Pacemaker lead related myocardial perforation

Document Type

Journal Article

Publication Date



American Journal of Emergency Medicine




Dyspnea; Lead perforation; Pacemaker; Pericardial effusion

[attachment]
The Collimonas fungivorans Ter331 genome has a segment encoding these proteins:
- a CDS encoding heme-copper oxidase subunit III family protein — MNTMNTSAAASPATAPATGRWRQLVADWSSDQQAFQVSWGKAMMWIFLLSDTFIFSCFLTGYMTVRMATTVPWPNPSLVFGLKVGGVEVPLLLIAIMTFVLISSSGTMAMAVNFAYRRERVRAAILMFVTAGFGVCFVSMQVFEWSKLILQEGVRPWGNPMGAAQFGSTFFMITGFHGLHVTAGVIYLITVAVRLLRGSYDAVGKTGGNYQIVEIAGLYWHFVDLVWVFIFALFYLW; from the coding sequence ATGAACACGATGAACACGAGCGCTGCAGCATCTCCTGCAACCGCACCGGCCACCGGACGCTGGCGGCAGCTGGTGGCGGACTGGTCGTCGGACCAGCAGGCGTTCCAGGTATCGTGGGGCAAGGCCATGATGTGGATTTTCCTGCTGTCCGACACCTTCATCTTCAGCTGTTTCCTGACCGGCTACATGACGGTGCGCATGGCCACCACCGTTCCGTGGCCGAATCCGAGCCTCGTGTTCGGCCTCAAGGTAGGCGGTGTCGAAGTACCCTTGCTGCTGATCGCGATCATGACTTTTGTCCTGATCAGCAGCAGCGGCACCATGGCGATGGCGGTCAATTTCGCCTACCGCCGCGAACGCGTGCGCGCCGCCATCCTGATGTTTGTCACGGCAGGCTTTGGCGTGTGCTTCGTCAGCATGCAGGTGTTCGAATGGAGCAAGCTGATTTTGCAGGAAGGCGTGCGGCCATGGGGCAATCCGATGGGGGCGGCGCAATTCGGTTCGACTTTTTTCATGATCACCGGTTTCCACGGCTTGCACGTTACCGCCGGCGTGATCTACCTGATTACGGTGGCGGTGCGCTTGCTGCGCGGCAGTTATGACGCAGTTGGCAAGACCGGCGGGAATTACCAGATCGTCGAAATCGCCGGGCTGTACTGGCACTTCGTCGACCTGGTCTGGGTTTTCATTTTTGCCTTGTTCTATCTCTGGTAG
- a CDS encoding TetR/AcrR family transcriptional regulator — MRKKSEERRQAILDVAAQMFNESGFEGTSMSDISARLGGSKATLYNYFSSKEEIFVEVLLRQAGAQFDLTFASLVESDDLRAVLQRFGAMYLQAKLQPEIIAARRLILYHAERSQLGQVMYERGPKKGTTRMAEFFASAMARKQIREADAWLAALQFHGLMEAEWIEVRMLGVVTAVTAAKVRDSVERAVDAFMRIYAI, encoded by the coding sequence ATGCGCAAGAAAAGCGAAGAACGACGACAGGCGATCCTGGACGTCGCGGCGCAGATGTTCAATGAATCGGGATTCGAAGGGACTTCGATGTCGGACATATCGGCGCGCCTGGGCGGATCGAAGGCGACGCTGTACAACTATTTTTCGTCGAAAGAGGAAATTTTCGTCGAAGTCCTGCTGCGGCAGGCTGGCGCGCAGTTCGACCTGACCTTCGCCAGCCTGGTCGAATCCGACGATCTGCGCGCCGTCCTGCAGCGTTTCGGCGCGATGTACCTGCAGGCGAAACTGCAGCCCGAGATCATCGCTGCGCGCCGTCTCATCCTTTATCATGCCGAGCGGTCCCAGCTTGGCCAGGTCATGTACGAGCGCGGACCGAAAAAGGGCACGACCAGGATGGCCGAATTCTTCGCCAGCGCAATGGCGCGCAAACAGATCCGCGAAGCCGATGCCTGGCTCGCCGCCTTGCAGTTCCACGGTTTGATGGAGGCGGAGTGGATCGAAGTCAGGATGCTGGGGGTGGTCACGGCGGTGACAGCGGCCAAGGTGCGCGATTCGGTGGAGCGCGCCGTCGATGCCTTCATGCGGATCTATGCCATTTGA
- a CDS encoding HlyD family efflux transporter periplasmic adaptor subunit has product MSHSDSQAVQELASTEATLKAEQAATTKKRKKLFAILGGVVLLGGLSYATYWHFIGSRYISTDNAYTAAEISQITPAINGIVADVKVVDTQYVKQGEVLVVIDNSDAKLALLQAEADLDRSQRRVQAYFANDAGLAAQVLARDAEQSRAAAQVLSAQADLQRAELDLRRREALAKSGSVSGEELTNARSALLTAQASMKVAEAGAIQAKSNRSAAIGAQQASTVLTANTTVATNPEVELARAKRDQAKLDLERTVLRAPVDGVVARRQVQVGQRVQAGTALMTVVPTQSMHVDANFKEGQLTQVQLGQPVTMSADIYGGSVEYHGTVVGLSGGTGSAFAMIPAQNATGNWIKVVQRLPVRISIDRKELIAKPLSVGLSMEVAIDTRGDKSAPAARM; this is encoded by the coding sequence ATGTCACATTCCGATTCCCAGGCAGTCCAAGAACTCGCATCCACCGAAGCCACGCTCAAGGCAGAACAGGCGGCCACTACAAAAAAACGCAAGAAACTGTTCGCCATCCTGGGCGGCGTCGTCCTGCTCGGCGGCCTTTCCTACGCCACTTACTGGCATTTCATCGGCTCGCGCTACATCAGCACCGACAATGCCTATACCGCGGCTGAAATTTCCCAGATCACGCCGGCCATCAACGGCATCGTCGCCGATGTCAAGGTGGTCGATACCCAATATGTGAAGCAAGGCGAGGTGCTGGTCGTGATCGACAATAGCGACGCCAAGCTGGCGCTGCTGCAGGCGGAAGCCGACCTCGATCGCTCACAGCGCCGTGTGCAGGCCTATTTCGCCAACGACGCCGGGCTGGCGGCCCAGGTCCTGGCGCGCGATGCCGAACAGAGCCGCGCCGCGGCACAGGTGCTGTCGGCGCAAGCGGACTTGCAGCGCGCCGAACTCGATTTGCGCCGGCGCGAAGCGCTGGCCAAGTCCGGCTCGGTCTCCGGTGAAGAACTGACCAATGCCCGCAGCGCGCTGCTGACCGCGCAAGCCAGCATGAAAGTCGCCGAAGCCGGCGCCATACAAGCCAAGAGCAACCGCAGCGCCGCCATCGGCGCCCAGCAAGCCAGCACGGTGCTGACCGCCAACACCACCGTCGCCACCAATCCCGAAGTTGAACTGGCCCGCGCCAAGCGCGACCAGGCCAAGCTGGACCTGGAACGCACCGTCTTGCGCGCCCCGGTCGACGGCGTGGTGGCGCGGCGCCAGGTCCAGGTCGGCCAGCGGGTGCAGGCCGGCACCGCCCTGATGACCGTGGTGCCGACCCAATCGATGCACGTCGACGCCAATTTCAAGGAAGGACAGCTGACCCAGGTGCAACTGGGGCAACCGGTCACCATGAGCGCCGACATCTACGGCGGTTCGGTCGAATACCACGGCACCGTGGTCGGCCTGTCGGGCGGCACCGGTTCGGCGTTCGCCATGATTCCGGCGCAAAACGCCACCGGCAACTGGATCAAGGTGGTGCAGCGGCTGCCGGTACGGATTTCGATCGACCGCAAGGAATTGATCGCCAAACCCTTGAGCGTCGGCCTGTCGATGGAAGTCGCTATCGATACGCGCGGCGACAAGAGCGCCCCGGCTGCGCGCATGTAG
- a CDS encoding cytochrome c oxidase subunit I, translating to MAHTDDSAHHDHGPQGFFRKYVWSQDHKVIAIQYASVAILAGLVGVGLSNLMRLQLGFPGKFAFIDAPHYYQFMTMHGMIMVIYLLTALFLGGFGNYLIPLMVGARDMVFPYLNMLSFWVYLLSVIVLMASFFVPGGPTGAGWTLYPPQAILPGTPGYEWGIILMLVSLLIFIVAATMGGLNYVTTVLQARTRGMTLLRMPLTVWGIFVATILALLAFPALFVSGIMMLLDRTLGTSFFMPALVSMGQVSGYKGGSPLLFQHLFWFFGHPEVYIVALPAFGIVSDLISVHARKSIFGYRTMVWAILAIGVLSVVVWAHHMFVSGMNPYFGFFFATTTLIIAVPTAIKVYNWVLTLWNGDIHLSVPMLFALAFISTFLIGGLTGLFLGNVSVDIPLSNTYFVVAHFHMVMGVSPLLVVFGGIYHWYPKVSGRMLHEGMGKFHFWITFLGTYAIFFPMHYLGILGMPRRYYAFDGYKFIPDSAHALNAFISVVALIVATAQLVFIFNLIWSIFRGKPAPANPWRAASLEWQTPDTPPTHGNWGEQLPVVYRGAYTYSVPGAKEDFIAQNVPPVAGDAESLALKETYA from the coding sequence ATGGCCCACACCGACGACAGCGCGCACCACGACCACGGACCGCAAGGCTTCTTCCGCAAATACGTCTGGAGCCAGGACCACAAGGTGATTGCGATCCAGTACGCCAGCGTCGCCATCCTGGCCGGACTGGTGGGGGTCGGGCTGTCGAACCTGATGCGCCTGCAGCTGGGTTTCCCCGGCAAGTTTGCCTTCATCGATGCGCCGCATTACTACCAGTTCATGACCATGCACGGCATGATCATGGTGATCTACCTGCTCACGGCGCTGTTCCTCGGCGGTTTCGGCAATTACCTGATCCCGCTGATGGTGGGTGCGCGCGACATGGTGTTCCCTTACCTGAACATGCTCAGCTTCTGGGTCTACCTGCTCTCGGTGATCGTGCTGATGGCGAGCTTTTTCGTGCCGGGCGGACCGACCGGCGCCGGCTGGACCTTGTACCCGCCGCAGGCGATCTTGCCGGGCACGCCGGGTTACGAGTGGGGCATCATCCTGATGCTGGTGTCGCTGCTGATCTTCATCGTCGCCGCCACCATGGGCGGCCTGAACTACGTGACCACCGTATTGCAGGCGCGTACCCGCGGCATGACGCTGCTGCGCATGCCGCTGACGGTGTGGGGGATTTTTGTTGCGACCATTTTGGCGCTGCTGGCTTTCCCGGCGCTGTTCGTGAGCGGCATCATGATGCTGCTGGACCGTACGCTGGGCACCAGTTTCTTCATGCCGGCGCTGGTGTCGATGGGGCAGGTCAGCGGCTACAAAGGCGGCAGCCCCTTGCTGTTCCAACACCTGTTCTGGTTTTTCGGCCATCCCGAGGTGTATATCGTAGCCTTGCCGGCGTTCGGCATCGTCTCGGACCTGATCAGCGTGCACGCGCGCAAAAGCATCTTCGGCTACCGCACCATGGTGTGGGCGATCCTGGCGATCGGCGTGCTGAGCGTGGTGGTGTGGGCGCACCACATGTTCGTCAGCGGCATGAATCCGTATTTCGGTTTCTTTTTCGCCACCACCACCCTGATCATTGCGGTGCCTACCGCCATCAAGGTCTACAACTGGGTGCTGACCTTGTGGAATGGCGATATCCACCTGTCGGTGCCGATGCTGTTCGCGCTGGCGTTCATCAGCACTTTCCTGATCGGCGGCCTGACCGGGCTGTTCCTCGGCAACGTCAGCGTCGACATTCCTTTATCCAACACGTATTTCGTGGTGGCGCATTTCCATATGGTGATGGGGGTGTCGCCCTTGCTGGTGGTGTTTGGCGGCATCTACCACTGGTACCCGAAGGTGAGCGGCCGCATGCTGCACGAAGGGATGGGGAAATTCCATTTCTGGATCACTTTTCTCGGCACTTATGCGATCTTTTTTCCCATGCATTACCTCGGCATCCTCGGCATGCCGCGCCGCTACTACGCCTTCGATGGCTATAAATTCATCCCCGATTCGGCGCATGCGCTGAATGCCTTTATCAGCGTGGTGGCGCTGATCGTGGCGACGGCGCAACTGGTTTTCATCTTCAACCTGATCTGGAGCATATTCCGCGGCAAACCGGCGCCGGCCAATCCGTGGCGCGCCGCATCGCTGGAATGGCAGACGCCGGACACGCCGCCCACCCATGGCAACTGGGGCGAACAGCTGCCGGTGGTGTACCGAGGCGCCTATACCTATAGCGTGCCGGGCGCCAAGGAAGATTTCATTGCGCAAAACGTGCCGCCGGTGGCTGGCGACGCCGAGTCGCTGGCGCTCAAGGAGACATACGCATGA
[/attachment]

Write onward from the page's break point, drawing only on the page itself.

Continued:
Permanent pacemaker (PPM) insertion is widely used to treat cardiac rhythm disorders; approximately 600,000 pacemakers are implanted annually in the US (Wood and Ellenbogen, 2002). Almost 9% of patients who receive a permanent pacemaker, however, experience a variety of medical complications such as infections, battery problems, programming issues, lead migration, or lead fracture (Greenspon et al., 2012). Moreover 1–2% of these patients will encounter severe lead-related problems within 30 days of their pacemaker insertion (Kirkfeldt et al., 2014; Kiviniemi et al., 1999). In this report, we focus on an uncommon but serious complication of PPM insertion: right ventricular lead perforation leading to a pericardial effusion. Although lead perforation is a relatively rare occurrence, this event can be life-threatening, and should be considered in the differential diagnosis when patients present to the emergency department (ED) with relevant symptoms and recent PPM insertion. Specifically, patients who experience complications from pacemaker insertion may present to the ED with a variety of symptoms such as chest pain, syncope, dyspnea, or even dizziness (Squire and Niemann, 2006). Pacemaker complications include pneumothorax, pleural and/or pericardial effusions, and infection, placing the patient at serious risk for significant harm (Squire and Niemann, 2006; Shingaki et al., 2015). The evaluation of a lead-related issue typically involves chest radiography to visualize abnormal lead placement and check for a pneumothorax or pleural effusion, and a 12‑lead electrocardiogram (ECG) to detect pacing errors. We present the case of a patient who presented to the ED three days after his pacemaker insertion with chest pain and dyspnea; he was subsequently diagnosed with a lead perforation into the pericardial space resulting in a pericardial effusion.

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